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Mole's Progressive Democrat

The Progressive Democrat Newsletter grew out of the frustration of the 2004 election. Originally intended for New York City progressives, its readership is now national. For anyone who wants to be alerted by email whenever this newsletter is updated (usually weekly), please send your email address and let me know what state you live in (so I can keep track of my readership).

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I am a research biologist in NYC. Married with two kids living in Brooklyn.

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  • Thursday, August 13, 2009

    Washington State Focus: Seattle Police Department LGBTQ Advisory Council

    Seattle Police Department LGBTQ Advisory Council
    Third Tuesday of every month
    Pacific Gender Center 1812 E Madison
    Seattle, Washington 98122

    The Seattle Police Department formed Precinct Advisory Councils (PACs) in the late 1980s as one of the Department’s first community policing efforts. The goal of the councils was to have groups of citizens, who were geographically based, become more knowledgeable about law enforcement in their communities and more invested in partnering with the Department on public safety issues.

    In the mid-1990s, Seattle Police observed that established precinct advisory groups were not reflective of the diverse communities living in the City, and believed it was critical to create an avenue for the Department to reach out and develop relationships with minority communities as well as a way for their diverse voices to be heard. The goal was to create more diverse advisory groups to work with SPD on challenging issues and to educate the communities about the role and function of police.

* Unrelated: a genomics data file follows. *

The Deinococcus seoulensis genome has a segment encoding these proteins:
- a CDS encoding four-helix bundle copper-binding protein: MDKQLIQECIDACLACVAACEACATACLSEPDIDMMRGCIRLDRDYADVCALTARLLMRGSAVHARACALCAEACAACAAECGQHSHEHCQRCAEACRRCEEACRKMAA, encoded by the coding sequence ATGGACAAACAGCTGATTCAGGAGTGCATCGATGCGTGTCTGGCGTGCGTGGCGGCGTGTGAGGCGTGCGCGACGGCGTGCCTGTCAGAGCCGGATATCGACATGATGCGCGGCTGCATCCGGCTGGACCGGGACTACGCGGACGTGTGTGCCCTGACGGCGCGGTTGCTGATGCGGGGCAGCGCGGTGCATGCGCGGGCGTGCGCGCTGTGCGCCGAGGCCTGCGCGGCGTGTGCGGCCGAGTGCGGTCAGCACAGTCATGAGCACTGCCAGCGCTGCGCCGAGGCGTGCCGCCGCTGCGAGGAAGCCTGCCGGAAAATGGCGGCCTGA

In 2002, SPD assigned at least one police officer to work in a liaison role with each of the demographic advisory councils. In addition to the police officer liaisons assigned to each council, there is one designated Command Staff to act as an additional liaison between the Department and the advisory council. Each council also has a support staffer. This structure provides council and community members with access to the Department not only at the 'street' level but at the Command 'policy and decision making' level. It also provides an opportunity and an effective way for issues of concern to be made known to the Department and collaboratively resolved.

    Officer Liaisons attend advisory council meetings and spend non-enforcement time with community-based organizations referred by councils. They also problem solve issues with council and community members, educate the community about the Department and its role, respond to crisis situations in their respective communities, and facilitate meetings regarding police and citizen interactions.

    FOCUS AREAS & OBJECTIVES

    Relationship building: Break down negative perceptions of law enforcement in minority communities by building relationships between individual officers and members of minority communities

    Education and Training: Improve officer training and education regarding cultural norms that may impact police and citizen interactions. Enhance the understanding of the role of police through educational materials tailored to specific communities and translated into appropriate languages.

    Dialogue: Increase ongoing dialogue between Seattle Police and minority communities about perceptions of law enforcement in the community.

    To get involved, show up to a monthly meeting and/or contact: Daniel Dueball: Daniel.Dueball@seattle.gov

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